In Memoriam of Ray Bradbury
June 11, 2012, by Kristen Flack
I picked up Fahrenheit 451 at fifteen years old during one of my many summer trips to the neighborhood library. It was the first book I read that summer, and I still cannot say why my hands grabbed that ratty paperback. Perhaps I had heard of it before, listed with the likes of other childhood favorites, Animal Farm or Brave New World. Or maybe I was drawn to the title which seemed appropriate to read during a stifling Houston June. Whatever the case, I kept that book for over a month after I finished it (racking up a whopping three dollar late fee). Though I was done with the book, I couldn’t convince myself that it was time for the book to end.
I heard of Ray Bradbury’s passing on the radio last Tuesday on my way home from the Inprint office. And several times this weekend, I thought about him and his work and the work of science fiction as a whole. I once took a workshop in which the professor would not allow students to bring in science fiction short stories, arguing something like “that work belongs in a genre specific workshop.” But since that workshop, I’ve come to love several works of science fiction—Atwood, Miéville, Lethem—and can’t see why my professor outlawed the genre. Good sci-fi should be labeled as nothing less than good literature, not pushed aside like an all-too-nerdy, obnoxiously-intelligent little brother.
But what makes a good sci-fi?
My first thought is of how the genre uses the uncanny—which literally means something beyond one’s home or ken. The world created in sci-fi is both familiar and unfamiliar, a source of comfort and fear. We feel close to these worlds and yet terribly alienated from them. This alienation, separation, provides an important scope with which to read the novel. I have found that good sci-fi allows me to view my own world from a distance, to see its loveliness and flaws. Any further away and I would never relate. Any closer and I would miss it entirely.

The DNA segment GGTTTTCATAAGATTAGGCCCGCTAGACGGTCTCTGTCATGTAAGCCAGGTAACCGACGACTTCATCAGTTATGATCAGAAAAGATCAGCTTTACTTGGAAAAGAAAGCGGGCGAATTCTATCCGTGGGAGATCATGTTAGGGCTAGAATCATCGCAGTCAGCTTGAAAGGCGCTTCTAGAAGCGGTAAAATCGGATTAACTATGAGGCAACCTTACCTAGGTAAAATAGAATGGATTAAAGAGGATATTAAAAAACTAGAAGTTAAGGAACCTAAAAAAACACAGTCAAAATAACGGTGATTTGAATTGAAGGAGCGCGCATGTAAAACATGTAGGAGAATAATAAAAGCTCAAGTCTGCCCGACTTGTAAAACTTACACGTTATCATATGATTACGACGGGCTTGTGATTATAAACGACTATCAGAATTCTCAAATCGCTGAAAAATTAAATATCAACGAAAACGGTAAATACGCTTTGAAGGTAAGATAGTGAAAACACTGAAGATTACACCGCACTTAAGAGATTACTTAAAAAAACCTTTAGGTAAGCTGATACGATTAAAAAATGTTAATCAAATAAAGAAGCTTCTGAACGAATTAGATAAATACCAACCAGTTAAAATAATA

This is the realm in which Bradbury’s work exists. These are books which look at the best and the worst in us and our world. Most importantly, these are books which celebrate endings. He writes in a time in which things have changed. And by doing this, he reminds us to look at the way we are now, fight to keep the things we love, and allow the things that should change to end.
A recent issue of The New Yorker published an essay by Bradbury entitled “Take Me Home.” He begins with a story about his first encounters with science fiction. He writes, “[reading sci-fi] was one frenzy after one elation after one enthusiasm after one hysteria after another. I was always yelling and running somewhere, because I was afraid life was going to be over that very afternoon.”
He writes, “[reading sci-fi] was one frenzy after one elation after one enthusiasm after one hysteria after another. I was always yelling and running somewhere, because I was afraid life was going to be over that very afternoon.”
And so—thank you, Mr. Bradbury. We celebrate you in your end for being an author who looks at the end, who asks us time and time again to be enthused, elated, frenzied, who never fails to send us “running somewhere.”
Well-put. I think you’ve captured some of the essence of Ray Bradbury. Reading Something Wicked This Way Comes in the winter of 1992 in freshman English, I’ll never forget the imagery, the play of the language, the haunting quality of his story. Now, I’m an AP Lit teacher, and every summer my students read Fahrenheit 451, a book with even more relevance with each passing day. Great essay.
My late father was public affairs officer for the manned space program during Gemini and Apollo. He offered to give Mr. Bradbury a ride to the space center. But he met Bradbury not at the airport, but the train station. Bradbury never flew.